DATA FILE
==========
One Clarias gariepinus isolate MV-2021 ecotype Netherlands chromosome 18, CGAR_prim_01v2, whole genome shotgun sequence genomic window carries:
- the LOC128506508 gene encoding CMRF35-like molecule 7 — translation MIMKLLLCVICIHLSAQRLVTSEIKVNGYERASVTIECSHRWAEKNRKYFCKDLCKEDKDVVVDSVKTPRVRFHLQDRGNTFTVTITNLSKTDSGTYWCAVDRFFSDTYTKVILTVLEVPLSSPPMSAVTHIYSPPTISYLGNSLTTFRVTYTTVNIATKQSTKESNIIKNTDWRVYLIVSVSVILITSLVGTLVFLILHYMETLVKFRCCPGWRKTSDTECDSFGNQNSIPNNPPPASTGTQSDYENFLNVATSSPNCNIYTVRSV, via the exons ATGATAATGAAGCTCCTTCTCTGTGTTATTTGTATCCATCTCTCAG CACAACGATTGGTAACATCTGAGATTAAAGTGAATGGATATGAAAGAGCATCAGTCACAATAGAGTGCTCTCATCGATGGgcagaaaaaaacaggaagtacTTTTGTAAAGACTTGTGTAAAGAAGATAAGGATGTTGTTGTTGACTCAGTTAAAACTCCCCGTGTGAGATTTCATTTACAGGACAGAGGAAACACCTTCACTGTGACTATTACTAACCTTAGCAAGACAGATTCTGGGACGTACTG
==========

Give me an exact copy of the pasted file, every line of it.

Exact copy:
One Clarias gariepinus isolate MV-2021 ecotype Netherlands chromosome 18, CGAR_prim_01v2, whole genome shotgun sequence genomic window carries:
- the LOC128506508 gene encoding CMRF35-like molecule 7 — translation MIMKLLLCVICIHLSAQRLVTSEIKVNGYERASVTIECSHRWAEKNRKYFCKDLCKEDKDVVVDSVKTPRVRFHLQDRGNTFTVTITNLSKTDSGTYWCAVDRFFSDTYTKVILTVLEVPLSSPPMSAVTHIYSPPTISYLGNSLTTFRVTYTTVNIATKQSTKESNIIKNTDWRVYLIVSVSVILITSLVGTLVFLILHYMETLVKFRCCPGWRKTSDTECDSFGNQNSIPNNPPPASTGTQSDYENFLNVATSSPNCNIYTVRSV, via the exons ATGATAATGAAGCTCCTTCTCTGTGTTATTTGTATCCATCTCTCAG CACAACGATTGGTAACATCTGAGATTAAAGTGAATGGATATGAAAGAGCATCAGTCACAATAGAGTGCTCTCATCGATGGgcagaaaaaaacaggaagtacTTTTGTAAAGACTTGTGTAAAGAAGATAAGGATGTTGTTGTTGACTCAGTTAAAACTCCCCGTGTGAGATTTCATTTACAGGACAGAGGAAACACCTTCACTGTGACTATTACTAACCTTAGCAAGACAGATTCTGGGACGTACTG